2. Multiple named systems, with the same criteria as #1 for each system or the sum of the combined systems, where the Auditee must delineate the “beginnings and ends”.  


A firm can demonstrate compliance with UK GDPR through a UK GDPR Certification scheme.  Accordingly, only firms engaging in the processing of Personal Data will engage in the rigorous process of achieving a UK GDPR Certification. 


There are certain audit criteria that apply only to Data Controllers. As a result, an organisation that functions solely as a Data Processor will be unable to comply with audit criteria specified for Data Controllers. This will not prevent them from achieving certification.  Data Processors will not need to comply with criteria that applies only to Data Controllers and marked “Controller-only”.  A Data Controller or Joint-Controller must be compliant with all criteria for certification.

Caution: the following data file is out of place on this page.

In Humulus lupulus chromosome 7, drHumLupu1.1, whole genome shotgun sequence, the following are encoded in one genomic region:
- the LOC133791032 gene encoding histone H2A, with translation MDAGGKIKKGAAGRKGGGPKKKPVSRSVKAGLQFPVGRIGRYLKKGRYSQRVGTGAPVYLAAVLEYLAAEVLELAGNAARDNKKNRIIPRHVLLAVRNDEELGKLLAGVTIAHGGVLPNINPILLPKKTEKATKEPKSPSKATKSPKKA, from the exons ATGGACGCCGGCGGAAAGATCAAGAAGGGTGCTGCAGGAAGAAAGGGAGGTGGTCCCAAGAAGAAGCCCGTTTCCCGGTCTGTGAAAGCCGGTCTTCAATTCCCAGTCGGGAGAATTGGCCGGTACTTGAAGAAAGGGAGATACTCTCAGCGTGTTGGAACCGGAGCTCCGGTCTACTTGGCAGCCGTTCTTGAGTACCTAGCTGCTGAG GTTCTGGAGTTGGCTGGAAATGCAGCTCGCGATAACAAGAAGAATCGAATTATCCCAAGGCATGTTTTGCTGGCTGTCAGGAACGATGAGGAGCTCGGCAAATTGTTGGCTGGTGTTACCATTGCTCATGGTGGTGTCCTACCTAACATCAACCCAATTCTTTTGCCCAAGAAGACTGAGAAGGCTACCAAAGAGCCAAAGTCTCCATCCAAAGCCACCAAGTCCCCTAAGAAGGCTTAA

Data controllers/joint-controllers/processors that include the Personal Data of Children in their systems may be in scope for this UK GDPR certification scheme, insofar as, Article 8 has compliance criteria related to consent.  However, with the passage of the Age Appropriate Design Code (Children’s Code) ForHumanity’s Children’s Code Certification (FH3C) Scheme, we anticipate that most, if not all, Data controllers/joint-controllers/processors, who operate with Children’s data in the UK or related to UK Data Subjects who are children, will need to comply with this certification scheme AND FH3C.

Accountability and Trust leads to Governance and Oversight